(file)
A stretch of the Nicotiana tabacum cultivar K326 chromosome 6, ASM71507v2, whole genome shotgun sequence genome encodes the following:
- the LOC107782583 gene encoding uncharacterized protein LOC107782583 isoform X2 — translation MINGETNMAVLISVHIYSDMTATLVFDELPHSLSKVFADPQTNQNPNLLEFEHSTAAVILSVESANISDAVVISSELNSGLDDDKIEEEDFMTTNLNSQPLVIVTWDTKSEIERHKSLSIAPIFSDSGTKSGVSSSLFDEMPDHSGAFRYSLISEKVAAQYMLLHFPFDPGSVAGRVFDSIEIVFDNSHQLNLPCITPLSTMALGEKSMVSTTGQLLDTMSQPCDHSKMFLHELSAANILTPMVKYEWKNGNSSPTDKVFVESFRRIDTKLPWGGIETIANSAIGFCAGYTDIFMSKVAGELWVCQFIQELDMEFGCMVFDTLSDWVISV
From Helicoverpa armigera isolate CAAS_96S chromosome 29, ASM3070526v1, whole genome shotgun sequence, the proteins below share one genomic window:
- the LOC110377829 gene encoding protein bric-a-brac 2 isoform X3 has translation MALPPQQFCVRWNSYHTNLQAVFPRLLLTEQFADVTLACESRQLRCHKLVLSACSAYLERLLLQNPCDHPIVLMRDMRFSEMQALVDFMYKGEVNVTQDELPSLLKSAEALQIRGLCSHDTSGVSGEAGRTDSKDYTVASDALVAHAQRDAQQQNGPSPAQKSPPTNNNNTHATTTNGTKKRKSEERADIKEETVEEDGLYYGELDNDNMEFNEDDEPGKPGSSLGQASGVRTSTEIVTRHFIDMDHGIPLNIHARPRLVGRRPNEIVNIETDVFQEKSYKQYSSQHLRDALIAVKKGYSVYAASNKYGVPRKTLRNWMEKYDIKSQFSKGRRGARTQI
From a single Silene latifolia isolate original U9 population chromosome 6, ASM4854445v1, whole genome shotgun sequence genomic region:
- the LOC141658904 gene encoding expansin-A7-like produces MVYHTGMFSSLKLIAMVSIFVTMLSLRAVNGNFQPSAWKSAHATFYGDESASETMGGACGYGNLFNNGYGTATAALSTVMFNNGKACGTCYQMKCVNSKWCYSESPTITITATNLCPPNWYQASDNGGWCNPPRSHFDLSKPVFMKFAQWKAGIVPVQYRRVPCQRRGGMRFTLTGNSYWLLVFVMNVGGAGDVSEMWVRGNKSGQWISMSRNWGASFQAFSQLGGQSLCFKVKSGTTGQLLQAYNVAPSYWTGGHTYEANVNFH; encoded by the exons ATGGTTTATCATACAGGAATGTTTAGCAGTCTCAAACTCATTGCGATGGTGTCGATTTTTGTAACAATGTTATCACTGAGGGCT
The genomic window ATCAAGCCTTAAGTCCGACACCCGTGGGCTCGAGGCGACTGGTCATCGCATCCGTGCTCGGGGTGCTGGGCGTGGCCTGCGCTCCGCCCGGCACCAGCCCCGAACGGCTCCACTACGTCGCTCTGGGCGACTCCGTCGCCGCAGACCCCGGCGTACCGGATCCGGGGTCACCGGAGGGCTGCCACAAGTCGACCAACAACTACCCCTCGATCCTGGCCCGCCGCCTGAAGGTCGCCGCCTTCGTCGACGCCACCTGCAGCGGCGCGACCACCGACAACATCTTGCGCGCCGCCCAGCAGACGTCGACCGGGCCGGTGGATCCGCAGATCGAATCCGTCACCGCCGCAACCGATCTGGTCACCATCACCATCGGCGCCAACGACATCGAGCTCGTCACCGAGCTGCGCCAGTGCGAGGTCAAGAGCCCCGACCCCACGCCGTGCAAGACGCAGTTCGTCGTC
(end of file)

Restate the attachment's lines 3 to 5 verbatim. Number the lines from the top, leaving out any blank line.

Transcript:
From Helicoverpa armigera isolate CAAS_96S chromosome 29, ASM3070526v1, whole genome shotgun sequence, the proteins below share one genomic window:
- the LOC110377829 gene encoding protein bric-a-brac 2 isoform X3 has translation MALPPQQFCVRWNSYHTNLQAVFPRLLLTEQFADVTLACESRQLRCHKLVLSACSAYLERLLLQNPCDHPIVLMRDMRFSEMQALVDFMYKGEVNVTQDELPSLLKSAEALQIRGLCSHDTSGVSGEAGRTDSKDYTVASDALVAHAQRDAQQQNGPSPAQKSPPTNNNNTHATTTNGTKKRKSEERADIKEETVEEDGLYYGELDNDNMEFNEDDEPGKPGSSLGQASGVRTSTEIVTRHFIDMDHGIPLNIHARPRLVGRRPNEIVNIETDVFQEKSYKQYSSQHLRDALIAVKKGYSVYAASNKYGVPRKTLRNWMEKYDIKSQFSKGRRGARTQI
From a single Silene latifolia isolate original U9 population chromosome 6, ASM4854445v1, whole genome shotgun sequence genomic region: